The latest round of social media threats against Lewis and Clark High School specifically targeted two underage female students, one who, it threatened, would be the “first victim to go.”
Those details, revealed in a search warrant filed Wednesday in Spokane County Superior Court by Spokane police Detective Brian Cestnik seeking records from Facebook and Google, were similar to social media threats against the same two students in late May by an Instagram account with an almost identical name. The original account was steven_smith_4; the more recent account is steven_smith__4, with an extra underscore after ‘smith.’
After serving a search warrant on Facebook, the owner of Instagram, Cestnik learned that the latter account was created just after midnight Friday night. The IP address was apparently using a virtual private network proxy server registered to Digital Ocean, LLC, one of the nation’s largest virtual server providers, based out of New York City.
Cestnik reportedly checked the account’s IP address through open source databases and found the account was located in the Netherlands. Cestnik noted that means it was likely “spoofed” or “made up.”
The detective further found an email address associated with the account, firstname.lastname@example.org. He served another search warrant on Google.
Police previously arrested 18-year-old Ryan Lee in connection with the first round of threats. He remains out of custody on a $100,000 bond, but is barred from accessing social media platforms as part of his release conditions. The account was reportedly shut down shortly after. Lee was re-arrested in August, however, for allegedly breaking those conditions when he attended a church youth group. He was again released and his bond was not increased.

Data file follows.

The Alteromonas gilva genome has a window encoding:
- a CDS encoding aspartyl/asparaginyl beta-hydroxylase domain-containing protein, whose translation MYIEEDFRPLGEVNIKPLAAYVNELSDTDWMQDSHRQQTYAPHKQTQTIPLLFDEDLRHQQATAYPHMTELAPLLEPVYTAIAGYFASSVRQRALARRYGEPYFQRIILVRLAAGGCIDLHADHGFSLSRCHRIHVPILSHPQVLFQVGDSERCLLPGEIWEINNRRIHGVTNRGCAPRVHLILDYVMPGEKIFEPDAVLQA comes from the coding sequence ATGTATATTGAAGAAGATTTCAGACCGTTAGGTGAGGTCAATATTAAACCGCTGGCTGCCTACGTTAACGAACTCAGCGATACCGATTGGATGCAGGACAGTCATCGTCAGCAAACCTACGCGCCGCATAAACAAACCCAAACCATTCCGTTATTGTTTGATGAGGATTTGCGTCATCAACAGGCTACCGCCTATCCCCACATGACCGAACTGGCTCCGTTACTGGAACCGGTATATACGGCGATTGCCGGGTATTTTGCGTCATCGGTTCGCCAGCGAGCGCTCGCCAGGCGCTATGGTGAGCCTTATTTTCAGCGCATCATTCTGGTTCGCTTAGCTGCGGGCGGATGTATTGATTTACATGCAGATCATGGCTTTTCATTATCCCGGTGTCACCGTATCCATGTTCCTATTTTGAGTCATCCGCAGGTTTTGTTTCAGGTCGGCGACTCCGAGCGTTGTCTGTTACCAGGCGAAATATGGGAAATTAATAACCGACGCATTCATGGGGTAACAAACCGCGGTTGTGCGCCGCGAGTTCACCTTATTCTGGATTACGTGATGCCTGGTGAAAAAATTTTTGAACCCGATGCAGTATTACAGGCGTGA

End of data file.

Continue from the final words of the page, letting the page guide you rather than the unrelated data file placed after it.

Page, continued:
In the most recent threat, records say a student called 911 Saturday evening and reported the steven_smith__4 account followed a group account on Instagram she runs called “lcponderosajournal,” which submits and shares poetry, short stories and art. The student reportedly recognized the name and when she clicked on the page, saw the account’s only post.
It reads that the poster “cant (sic) wait to carry out what i (sic) said last school year” and that he or she is “ ‘sorry’ for those who will not be there the next day.”
The poster then goes on to say he or she can’t believe they weren’t caught “after all these months,” and instead, said police mistakenly arrested an Asian or Latino student. Lee is Asian-American.
The poster then names two female students, one whom he or she calls a “slut” and the “first victim to go.” In May, one of the female students reported to police that she received violent, sexually explicit threats and pornography from the same account. Lee, in turn, was charged with communicating with a minor for immoral purposes, a sex offense.
The FBI confirmed Wednesday it was assisting in the investigation.
“The FBI routinely offers assistance to our law enforcement partners, to provide additional manpower and specialized resources, if they become necessary,” FBI spokeswoman Ayn Dietrich-Williams said.
A suspect or person of interest has not been identified. Police on Thursday declined a request to comment.
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